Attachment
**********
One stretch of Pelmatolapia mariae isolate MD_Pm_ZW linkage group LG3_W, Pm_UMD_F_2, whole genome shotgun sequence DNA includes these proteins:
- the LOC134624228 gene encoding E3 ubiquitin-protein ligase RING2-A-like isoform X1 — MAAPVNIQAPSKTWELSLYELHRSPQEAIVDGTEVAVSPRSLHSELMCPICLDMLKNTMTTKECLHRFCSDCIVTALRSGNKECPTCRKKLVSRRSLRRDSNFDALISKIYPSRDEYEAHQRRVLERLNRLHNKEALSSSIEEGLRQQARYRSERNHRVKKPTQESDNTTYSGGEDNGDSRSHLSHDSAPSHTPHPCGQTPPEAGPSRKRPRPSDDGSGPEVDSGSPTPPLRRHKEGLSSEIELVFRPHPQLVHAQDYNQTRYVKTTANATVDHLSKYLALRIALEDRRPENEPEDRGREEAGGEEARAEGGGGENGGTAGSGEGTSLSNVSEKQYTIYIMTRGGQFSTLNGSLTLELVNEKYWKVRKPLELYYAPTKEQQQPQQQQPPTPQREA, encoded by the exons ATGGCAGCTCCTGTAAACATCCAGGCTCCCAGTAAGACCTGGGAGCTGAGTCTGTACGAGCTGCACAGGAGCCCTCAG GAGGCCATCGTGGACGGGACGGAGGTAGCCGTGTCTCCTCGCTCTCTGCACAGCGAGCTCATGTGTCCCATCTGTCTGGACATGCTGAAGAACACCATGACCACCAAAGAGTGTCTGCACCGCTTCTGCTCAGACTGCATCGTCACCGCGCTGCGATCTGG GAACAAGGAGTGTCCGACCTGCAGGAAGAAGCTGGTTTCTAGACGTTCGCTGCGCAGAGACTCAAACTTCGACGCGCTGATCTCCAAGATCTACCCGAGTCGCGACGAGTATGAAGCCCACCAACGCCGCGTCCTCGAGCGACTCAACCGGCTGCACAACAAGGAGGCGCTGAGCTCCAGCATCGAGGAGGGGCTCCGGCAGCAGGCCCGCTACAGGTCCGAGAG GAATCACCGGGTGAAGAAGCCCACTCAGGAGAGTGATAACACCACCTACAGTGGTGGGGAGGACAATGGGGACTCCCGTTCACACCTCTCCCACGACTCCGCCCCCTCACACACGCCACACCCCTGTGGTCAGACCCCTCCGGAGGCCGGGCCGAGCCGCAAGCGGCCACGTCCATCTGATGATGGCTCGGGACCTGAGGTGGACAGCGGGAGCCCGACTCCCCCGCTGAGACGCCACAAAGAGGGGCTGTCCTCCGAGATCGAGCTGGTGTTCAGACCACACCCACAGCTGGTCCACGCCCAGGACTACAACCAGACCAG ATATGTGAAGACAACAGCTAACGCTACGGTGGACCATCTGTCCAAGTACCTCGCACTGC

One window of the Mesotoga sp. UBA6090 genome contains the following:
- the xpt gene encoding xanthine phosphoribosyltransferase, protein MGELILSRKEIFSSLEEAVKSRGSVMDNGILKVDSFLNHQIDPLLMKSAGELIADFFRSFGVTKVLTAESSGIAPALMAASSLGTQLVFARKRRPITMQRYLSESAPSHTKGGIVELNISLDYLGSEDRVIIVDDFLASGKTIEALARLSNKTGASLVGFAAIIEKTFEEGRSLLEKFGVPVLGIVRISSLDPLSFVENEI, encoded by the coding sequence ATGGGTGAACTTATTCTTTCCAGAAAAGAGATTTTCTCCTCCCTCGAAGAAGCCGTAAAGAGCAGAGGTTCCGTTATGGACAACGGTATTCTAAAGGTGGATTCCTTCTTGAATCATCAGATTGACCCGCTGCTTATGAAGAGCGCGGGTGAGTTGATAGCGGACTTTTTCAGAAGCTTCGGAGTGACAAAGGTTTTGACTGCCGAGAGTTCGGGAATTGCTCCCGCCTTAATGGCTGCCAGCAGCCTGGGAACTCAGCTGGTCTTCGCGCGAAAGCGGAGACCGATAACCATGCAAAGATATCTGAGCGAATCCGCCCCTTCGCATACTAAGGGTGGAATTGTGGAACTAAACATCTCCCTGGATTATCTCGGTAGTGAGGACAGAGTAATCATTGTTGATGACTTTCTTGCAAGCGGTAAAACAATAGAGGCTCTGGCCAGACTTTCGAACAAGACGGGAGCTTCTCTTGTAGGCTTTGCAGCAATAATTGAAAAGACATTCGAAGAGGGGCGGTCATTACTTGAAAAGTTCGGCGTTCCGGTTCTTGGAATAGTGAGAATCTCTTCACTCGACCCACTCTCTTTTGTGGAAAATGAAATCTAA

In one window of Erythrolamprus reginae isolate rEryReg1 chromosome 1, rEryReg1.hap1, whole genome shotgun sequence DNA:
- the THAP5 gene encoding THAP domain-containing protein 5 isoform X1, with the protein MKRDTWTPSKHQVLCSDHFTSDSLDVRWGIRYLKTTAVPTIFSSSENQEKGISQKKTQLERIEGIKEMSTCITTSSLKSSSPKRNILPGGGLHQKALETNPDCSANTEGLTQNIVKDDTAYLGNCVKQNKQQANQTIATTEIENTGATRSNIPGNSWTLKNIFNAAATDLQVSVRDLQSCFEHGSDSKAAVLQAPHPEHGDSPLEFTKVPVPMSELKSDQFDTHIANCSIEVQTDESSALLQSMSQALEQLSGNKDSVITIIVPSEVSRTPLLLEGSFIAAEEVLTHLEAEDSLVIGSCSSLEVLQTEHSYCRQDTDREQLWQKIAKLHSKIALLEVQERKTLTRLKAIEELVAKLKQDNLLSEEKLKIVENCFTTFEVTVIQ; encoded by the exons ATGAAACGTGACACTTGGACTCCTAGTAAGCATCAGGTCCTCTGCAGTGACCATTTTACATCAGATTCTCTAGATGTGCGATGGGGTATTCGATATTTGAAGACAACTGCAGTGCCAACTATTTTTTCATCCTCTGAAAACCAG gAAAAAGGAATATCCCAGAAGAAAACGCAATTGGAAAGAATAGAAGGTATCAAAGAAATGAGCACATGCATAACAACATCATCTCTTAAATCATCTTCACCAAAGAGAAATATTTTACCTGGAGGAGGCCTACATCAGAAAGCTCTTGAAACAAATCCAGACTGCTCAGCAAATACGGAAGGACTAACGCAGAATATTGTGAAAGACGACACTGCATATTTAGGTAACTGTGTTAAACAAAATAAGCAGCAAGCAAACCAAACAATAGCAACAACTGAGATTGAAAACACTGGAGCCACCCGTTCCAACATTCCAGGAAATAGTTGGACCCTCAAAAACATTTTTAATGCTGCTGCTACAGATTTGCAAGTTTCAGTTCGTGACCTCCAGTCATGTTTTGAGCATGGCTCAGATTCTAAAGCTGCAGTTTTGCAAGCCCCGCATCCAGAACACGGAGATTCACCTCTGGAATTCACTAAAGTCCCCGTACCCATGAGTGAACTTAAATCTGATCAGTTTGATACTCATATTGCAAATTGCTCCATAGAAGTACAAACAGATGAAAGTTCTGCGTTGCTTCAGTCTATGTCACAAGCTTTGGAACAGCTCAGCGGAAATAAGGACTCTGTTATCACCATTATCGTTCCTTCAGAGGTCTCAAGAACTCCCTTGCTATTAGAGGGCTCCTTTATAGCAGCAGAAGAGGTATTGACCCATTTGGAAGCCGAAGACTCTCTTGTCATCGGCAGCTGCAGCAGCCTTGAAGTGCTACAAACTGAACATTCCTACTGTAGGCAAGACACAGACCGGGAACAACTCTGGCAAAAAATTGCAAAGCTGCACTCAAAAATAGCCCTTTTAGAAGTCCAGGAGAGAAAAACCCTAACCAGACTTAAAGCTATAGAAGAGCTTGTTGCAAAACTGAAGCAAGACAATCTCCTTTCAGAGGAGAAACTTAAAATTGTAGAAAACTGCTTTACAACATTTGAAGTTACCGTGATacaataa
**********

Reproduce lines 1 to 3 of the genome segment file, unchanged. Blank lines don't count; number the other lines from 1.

One stretch of Pelmatolapia mariae isolate MD_Pm_ZW linkage group LG3_W, Pm_UMD_F_2, whole genome shotgun sequence DNA includes these proteins:
- the LOC134624228 gene encoding E3 ubiquitin-protein ligase RING2-A-like isoform X1 — MAAPVNIQAPSKTWELSLYELHRSPQEAIVDGTEVAVSPRSLHSELMCPICLDMLKNTMTTKECLHRFCSDCIVTALRSGNKECPTCRKKLVSRRSLRRDSNFDALISKIYPSRDEYEAHQRRVLERLNRLHNKEALSSSIEEGLRQQARYRSERNHRVKKPTQESDNTTYSGGEDNGDSRSHLSHDSAPSHTPHPCGQTPPEAGPSRKRPRPSDDGSGPEVDSGSPTPPLRRHKEGLSSEIELVFRPHPQLVHAQDYNQTRYVKTTANATVDHLSKYLALRIALEDRRPENEPEDRGREEAGGEEARAEGGGGENGGTAGSGEGTSLSNVSEKQYTIYIMTRGGQFSTLNGSLTLELVNEKYWKVRKPLELYYAPTKEQQQPQQQQPPTPQREA, encoded by the exons ATGGCAGCTCCTGTAAACATCCAGGCTCCCAGTAAGACCTGGGAGCTGAGTCTGTACGAGCTGCACAGGAGCCCTCAG GAGGCCATCGTGGACGGGACGGAGGTAGCCGTGTCTCCTCGCTCTCTGCACAGCGAGCTCATGTGTCCCATCTGTCTGGACATGCTGAAGAACACCATGACCACCAAAGAGTGTCTGCACCGCTTCTGCTCAGACTGCATCGTCACCGCGCTGCGATCTGG GAACAAGGAGTGTCCGACCTGCAGGAAGAAGCTGGTTTCTAGACGTTCGCTGCGCAGAGACTCAAACTTCGACGCGCTGATCTCCAAGATCTACCCGAGTCGCGACGAGTATGAAGCCCACCAACGCCGCGTCCTCGAGCGACTCAACCGGCTGCACAACAAGGAGGCGCTGAGCTCCAGCATCGAGGAGGGGCTCCGGCAGCAGGCCCGCTACAGGTCCGAGAG GAATCACCGGGTGAAGAAGCCCACTCAGGAGAGTGATAACACCACCTACAGTGGTGGGGAGGACAATGGGGACTCCCGTTCACACCTCTCCCACGACTCCGCCCCCTCACACACGCCACACCCCTGTGGTCAGACCCCTCCGGAGGCCGGGCCGAGCCGCAAGCGGCCACGTCCATCTGATGATGGCTCGGGACCTGAGGTGGACAGCGGGAGCCCGACTCCCCCGCTGAGACGCCACAAAGAGGGGCTGTCCTCCGAGATCGAGCTGGTGTTCAGACCACACCCACAGCTGGTCCACGCCCAGGACTACAACCAGACCAG ATATGTGAAGACAACAGCTAACGCTACGGTGGACCATCTGTCCAAGTACCTCGCACTGC

One window of the Mesotoga sp. UBA6090 genome contains the following: